You can create a database where all three segments are on the same device. If you do this, you won't have as much control over the database as you'd like. The best way to create a database is to separate the log segment from the system and default segments. When you create the database, you specify which devices to put the database on. For more information on these segments and on creating your own custom segments, look in chapter 16 of the System Administration Guide (see Resources). For more information on creating databases, look in chapter 14. In our example program, a database called book_d is created with 20MB allocated for data and 10MB for log.
All transactions that modify a database are saved in the database's transaction log. The data in this log will keep increasing until you back up the log to tape or disk. The data in the log will remain even after all transactions are committed. It stays until the log segment is backed up. This means you need to back up your database often, or this log segment will fill up. When the log segment fills up, you cannot make changes to data in this database until you back up the log segment.
A function is available that will allow the database server to automatically call a stored procedure when a segment is filling up. So, you can write a stored procedure to automatically back up the log when the segment is close to full. A stored procedure is an object in the database containing SQL code. An example stored procedure called sp_thresholdaction that will back up the log to disk is included in the application. For more information about Threshold procedures, see chapter 21 of the System Administration Guide.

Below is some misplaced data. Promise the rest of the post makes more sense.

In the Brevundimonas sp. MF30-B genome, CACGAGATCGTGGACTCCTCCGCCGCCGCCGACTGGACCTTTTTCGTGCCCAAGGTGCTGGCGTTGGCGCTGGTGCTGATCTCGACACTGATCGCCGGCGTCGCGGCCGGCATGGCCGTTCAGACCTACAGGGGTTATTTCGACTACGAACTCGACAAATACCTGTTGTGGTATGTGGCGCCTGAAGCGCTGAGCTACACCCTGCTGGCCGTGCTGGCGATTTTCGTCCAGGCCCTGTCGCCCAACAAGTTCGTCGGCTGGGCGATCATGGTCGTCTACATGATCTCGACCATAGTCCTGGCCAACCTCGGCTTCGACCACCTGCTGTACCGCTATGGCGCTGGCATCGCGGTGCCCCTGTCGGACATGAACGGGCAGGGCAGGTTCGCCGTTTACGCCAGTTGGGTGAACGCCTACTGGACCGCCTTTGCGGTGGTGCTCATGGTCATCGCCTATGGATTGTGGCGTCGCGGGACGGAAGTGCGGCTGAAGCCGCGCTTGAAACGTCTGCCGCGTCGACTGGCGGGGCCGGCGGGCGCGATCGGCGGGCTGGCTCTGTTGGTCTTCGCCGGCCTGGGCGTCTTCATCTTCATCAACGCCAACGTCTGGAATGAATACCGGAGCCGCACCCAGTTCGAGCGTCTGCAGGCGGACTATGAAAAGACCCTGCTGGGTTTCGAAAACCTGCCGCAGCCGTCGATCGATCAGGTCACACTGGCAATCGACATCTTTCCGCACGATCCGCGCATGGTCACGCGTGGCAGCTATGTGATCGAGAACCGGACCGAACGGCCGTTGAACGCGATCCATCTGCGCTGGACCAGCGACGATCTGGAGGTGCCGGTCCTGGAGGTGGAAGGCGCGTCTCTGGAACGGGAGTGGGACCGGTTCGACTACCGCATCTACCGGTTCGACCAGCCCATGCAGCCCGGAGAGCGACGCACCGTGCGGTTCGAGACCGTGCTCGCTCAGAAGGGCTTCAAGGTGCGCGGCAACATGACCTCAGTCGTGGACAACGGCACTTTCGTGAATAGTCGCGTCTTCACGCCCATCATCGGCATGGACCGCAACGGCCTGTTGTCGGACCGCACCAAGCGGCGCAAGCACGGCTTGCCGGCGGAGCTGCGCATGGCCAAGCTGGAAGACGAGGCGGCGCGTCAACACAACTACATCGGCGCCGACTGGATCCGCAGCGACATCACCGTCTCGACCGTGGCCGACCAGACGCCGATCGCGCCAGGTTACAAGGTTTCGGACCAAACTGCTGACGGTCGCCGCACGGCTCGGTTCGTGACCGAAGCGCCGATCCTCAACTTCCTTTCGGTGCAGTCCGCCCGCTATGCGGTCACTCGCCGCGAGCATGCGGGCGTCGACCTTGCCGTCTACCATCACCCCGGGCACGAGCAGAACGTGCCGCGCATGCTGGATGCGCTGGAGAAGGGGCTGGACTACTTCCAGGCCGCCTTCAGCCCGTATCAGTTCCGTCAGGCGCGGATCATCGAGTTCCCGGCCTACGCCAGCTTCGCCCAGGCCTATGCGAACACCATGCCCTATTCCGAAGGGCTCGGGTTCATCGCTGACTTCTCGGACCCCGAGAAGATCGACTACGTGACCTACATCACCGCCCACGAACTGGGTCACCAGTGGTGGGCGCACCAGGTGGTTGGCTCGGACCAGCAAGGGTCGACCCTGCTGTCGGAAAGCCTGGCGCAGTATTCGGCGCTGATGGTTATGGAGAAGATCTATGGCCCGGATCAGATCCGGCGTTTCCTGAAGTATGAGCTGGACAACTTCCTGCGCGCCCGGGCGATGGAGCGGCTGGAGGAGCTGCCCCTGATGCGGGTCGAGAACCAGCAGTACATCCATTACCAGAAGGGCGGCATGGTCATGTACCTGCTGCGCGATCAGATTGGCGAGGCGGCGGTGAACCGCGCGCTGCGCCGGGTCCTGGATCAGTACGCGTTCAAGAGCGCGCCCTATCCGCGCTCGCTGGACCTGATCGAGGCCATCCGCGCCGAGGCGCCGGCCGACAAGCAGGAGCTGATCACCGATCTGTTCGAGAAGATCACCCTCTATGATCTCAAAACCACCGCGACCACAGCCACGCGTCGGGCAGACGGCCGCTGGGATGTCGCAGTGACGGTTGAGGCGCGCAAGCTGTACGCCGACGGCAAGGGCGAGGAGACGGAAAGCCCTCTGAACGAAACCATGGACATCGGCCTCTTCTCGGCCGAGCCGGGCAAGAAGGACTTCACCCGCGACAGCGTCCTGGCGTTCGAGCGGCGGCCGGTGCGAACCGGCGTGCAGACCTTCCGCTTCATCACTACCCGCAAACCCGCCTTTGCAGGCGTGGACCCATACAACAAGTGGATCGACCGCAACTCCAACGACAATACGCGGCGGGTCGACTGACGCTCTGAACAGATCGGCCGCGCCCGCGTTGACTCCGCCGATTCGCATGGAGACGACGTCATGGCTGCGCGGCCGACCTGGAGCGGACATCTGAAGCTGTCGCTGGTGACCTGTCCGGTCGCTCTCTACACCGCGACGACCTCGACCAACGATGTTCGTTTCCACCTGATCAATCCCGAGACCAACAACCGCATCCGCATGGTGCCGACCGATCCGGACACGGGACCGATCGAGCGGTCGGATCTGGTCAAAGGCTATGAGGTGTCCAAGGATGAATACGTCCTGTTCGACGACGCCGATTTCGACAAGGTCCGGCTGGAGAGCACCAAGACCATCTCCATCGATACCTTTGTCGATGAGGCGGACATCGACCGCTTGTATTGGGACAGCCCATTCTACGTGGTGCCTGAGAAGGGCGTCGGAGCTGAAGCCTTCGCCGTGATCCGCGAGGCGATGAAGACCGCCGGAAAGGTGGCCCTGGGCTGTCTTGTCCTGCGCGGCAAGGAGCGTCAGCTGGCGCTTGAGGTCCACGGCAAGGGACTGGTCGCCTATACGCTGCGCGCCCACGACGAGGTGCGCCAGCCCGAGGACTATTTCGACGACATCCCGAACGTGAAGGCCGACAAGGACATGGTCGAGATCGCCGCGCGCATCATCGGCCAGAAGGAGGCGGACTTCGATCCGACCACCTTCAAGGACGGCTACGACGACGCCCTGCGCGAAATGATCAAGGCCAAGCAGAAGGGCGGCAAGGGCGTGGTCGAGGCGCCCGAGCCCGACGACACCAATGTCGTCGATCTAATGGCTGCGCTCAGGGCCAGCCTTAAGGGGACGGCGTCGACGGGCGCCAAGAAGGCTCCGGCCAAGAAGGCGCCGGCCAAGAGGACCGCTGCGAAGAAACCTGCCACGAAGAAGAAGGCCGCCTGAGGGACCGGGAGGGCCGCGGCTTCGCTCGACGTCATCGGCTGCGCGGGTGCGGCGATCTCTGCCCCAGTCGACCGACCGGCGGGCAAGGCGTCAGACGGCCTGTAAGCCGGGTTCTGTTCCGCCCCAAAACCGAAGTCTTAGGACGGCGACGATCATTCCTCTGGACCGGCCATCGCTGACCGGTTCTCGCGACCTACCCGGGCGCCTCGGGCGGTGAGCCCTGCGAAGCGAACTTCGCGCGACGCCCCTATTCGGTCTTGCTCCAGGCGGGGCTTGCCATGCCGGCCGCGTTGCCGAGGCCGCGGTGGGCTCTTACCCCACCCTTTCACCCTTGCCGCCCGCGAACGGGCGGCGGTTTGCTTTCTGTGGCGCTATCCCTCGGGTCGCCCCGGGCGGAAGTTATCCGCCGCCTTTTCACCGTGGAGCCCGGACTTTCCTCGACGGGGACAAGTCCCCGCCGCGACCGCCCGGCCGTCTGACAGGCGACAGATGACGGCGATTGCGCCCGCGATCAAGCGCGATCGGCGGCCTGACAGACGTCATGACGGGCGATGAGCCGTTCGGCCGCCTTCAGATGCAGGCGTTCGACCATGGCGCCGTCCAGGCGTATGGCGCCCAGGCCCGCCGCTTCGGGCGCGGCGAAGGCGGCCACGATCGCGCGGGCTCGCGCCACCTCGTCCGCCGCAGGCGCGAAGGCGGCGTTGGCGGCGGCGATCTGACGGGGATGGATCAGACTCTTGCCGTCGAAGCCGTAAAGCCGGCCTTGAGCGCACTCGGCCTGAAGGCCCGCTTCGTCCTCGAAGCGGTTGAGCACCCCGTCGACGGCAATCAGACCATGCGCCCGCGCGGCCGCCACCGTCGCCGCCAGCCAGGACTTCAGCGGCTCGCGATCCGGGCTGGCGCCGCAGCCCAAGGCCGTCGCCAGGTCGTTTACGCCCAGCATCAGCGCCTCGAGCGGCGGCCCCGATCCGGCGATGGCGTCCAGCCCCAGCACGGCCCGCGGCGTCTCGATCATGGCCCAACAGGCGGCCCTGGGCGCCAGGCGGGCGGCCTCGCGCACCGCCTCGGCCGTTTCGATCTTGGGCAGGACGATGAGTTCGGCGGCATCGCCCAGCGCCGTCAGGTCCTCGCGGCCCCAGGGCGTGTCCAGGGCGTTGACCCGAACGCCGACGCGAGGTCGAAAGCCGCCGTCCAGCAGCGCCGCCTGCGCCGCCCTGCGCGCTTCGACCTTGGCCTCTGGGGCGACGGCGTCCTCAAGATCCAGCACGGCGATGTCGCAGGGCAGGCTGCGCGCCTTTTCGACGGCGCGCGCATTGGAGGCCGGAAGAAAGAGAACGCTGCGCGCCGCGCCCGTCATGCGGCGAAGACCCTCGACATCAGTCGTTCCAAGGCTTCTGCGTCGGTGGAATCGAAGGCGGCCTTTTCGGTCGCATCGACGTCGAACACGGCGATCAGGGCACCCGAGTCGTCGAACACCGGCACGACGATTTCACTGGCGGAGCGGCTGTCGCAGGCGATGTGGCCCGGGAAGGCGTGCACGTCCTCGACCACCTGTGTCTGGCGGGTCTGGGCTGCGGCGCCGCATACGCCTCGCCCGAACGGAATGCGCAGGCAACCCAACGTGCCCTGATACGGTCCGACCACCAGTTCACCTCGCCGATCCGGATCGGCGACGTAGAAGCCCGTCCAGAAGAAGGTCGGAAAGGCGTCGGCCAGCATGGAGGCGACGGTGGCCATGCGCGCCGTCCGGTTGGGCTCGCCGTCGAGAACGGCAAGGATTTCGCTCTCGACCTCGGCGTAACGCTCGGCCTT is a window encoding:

Fast/Flexible Linux OS Recovery
On Demand Now
In this live one-hour webinar, learn how to enhance your existing backup strategies for complete disaster recovery preparedness using Storix System Backup Administrator (SBAdmin), a highly flexible full-system recovery solution for UNIX and Linux systems.
Join Linux Journal's Shawn Powers and David Huffman, President/CEO, Storix, Inc.
Free to Linux Journal readers.Register Now!
- Tips for Optimizing Linux Memory Usage
- Secure Desktops with Qubes: Introduction
- Working with Command Arguments
- Download "Linux Management with Red Hat Satellite: Measuring Business Impact and ROI"
- Fancy Tricks for Changing Numeric Base
- Secure Desktops with Qubes: Installation
- CentOS 6.8 Released
- Linux Mint 18
- The Italian Army Switches to LibreOffice
- Petros Koutoupis' RapidDisk
Until recently, IBM’s Power Platform was looked upon as being the system that hosted IBM’s flavor of UNIX and proprietary operating system called IBM i. These servers often are found in medium-size businesses running ERP, CRM and financials for on-premise customers. By enabling the Power platform to run the Linux OS, IBM now has positioned Power to be the platform of choice for those already running Linux that are facing scalability issues, especially customers looking at analytics, big data or cloud computing.
￼Running Linux on IBM’s Power hardware offers some obvious benefits, including improved processing speed and memory bandwidth, inherent security, and simpler deployment and management. But if you look beyond the impressive architecture, you’ll also find an open ecosystem that has given rise to a strong, innovative community, as well as an inventory of system and network management applications that really help leverage the benefits offered by running Linux on Power.Get the Guide